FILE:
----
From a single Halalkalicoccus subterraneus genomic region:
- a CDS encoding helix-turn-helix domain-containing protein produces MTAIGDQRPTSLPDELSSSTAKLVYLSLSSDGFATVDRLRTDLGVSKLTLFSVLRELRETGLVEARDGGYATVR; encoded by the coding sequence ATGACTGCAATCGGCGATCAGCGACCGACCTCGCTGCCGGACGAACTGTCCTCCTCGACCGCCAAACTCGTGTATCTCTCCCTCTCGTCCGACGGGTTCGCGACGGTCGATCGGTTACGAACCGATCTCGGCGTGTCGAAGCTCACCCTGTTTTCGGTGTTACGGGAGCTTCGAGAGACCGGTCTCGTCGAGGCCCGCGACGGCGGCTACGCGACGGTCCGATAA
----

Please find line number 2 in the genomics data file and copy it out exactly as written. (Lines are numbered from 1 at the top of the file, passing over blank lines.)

- a CDS encoding helix-turn-helix domain-containing protein produces MTAIGDQRPTSLPDELSSSTAKLVYLSLSSDGFATVDRLRTDLGVSKLTLFSVLRELRETGLVEARDGGYATVR; encoded by the coding sequence ATGACTGCAATCGGCGATCAGCGACCGACCTCGCTGCCGGACGAACTGTCCTCCTCGACCGCCAAACTCGTGTATCTCTCCCTCTCGTCCGACGGGTTCGCGACGGTCGATCGGTTACGAACCGATCTCGGCGTGTCGAAGCTCACCCTGTTTTCGGTGTTACGGGAGCTTCGAGAGACCGGTCTCGTCGAGGCCCGCGACGGCGGCTACGCGACGGTCCGATAA